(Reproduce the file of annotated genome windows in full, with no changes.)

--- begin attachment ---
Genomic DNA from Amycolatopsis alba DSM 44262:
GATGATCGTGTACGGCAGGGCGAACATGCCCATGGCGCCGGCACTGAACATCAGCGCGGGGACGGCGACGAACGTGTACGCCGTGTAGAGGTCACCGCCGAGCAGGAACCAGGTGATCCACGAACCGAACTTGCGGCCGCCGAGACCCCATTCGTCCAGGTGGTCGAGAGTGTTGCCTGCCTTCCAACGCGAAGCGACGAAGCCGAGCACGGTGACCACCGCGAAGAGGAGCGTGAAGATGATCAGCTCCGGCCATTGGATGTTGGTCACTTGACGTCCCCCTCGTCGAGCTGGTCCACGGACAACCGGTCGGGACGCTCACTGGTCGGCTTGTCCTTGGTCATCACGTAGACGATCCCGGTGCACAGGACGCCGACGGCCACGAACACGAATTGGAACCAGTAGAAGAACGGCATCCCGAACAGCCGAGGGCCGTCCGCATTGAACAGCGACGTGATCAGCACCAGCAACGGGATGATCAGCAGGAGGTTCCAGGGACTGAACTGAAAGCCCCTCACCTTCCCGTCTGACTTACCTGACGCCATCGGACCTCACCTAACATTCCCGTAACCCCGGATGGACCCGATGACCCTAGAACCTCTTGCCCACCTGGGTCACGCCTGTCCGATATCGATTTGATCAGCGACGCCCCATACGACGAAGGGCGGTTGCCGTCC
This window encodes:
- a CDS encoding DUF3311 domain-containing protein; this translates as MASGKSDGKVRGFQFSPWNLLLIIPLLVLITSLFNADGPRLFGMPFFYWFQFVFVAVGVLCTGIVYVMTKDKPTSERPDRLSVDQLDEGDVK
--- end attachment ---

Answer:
Genomic DNA from Amycolatopsis alba DSM 44262:
GATGATCGTGTACGGCAGGGCGAACATGCCCATGGCGCCGGCACTGAACATCAGCGCGGGGACGGCGACGAACGTGTACGCCGTGTAGAGGTCACCGCCGAGCAGGAACCAGGTGATCCACGAACCGAACTTGCGGCCGCCGAGACCCCATTCGTCCAGGTGGTCGAGAGTGTTGCCTGCCTTCCAACGCGAAGCGACGAAGCCGAGCACGGTGACCACCGCGAAGAGGAGCGTGAAGATGATCAGCTCCGGCCATTGGATGTTGGTCACTTGACGTCCCCCTCGTCGAGCTGGTCCACGGACAACCGGTCGGGACGCTCACTGGTCGGCTTGTCCTTGGTCATCACGTAGACGATCCCGGTGCACAGGACGCCGACGGCCACGAACACGAATTGGAACCAGTAGAAGAACGGCATCCCGAACAGCCGAGGGCCGTCCGCATTGAACAGCGACGTGATCAGCACCAGCAACGGGATGATCAGCAGGAGGTTCCAGGGACTGAACTGAAAGCCCCTCACCTTCCCGTCTGACTTACCTGACGCCATCGGACCTCACCTAACATTCCCGTAACCCCGGATGGACCCGATGACCCTAGAACCTCTTGCCCACCTGGGTCACGCCTGTCCGATATCGATTTGATCAGCGACGCCCCATACGACGAAGGGCGGTTGCCGTCC
This window encodes:
- a CDS encoding DUF3311 domain-containing protein; this translates as MASGKSDGKVRGFQFSPWNLLLIIPLLVLITSLFNADGPRLFGMPFFYWFQFVFVAVGVLCTGIVYVMTKDKPTSERPDRLSVDQLDEGDVK